WASHINGTON President Bush signed tax cuts into law Thursday worth $1.35 trillion over 10 years.
In addition to across-the-board individual income rate cuts, the law contains the top tax priorities of the financial services industry: the gradual phaseout of estate taxes and an incremental expansion of retirement savings plans, which are expected to boost fee income and deposits.
Tax relief makes the code more fair for small businesses and farmers and individuals by eliminating the death tax, President Bush said at a bill-signing ceremony. It will allow American workers to save more on their pension plan or individual retirement accounts.
However, these industry gains will not go into full effect for years and could be short-lived. Unless renewed by future Congresses, the entire measure will expire at the end of 2010 because of budget concerns and Senate rules that prohibit certain tax cuts from lasting more than a decade.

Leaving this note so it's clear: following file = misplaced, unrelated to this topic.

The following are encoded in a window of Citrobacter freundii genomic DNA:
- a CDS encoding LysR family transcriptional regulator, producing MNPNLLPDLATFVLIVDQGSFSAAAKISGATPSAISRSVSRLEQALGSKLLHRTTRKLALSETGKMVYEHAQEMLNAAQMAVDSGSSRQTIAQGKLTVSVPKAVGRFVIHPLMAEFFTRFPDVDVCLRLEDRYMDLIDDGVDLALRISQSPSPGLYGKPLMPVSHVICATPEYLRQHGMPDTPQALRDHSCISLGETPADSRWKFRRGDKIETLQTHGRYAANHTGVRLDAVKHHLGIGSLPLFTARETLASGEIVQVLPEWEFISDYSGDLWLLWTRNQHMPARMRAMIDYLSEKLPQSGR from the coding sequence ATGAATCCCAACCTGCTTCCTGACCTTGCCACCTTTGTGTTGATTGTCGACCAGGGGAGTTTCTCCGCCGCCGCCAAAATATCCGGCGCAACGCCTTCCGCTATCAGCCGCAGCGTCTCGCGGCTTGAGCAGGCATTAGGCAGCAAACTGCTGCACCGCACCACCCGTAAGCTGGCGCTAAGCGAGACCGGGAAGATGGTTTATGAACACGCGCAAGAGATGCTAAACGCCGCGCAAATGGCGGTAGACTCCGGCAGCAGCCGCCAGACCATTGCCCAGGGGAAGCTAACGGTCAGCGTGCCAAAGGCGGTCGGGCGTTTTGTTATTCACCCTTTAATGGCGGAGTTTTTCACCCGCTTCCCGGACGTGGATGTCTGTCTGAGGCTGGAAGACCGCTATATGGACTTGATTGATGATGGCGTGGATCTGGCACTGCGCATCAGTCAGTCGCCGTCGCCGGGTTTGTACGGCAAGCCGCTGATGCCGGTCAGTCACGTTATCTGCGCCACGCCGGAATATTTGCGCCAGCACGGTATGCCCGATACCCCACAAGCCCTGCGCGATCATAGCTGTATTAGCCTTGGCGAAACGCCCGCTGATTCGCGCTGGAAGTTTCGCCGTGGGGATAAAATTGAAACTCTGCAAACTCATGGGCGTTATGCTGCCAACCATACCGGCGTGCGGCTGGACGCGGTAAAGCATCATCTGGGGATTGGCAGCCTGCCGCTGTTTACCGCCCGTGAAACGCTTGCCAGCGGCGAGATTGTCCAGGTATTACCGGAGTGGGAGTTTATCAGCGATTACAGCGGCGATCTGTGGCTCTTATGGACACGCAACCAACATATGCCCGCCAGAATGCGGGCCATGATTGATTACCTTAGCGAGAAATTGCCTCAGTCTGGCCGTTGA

Long phase-in periods apply to both estate tax elimination and retirement fund expansion.
Estate taxes would be repealed for only one year, 2010, reverting to current levels at the start of 2011 unless reinstated by Congress. In the interim, the law raises individual exemptions from estate taxes, from $657,000 now to $1 million in 2002, $1.5 million in 2004, $2 million in 2006, and $3.5 million in 2006.
A similar phase-in applies to the expansion of tax-deferred retirement savings accounts, the bulk of which are sold and managed by banking companies. It will take seven years for limits on tax-deferred contributions to individual retirement accounts to climb from the current $2,000 a year to $5,000, and five years for corporate 401(k)s to rise from $10,500 to $15,000. The limits will return to current levels at the start of 2011 unless extended.
The savings provisions were not recommended by President Bush but pushed strongly by the financial services industry and inserted into the final tax package by a bipartisan group of lawmakers.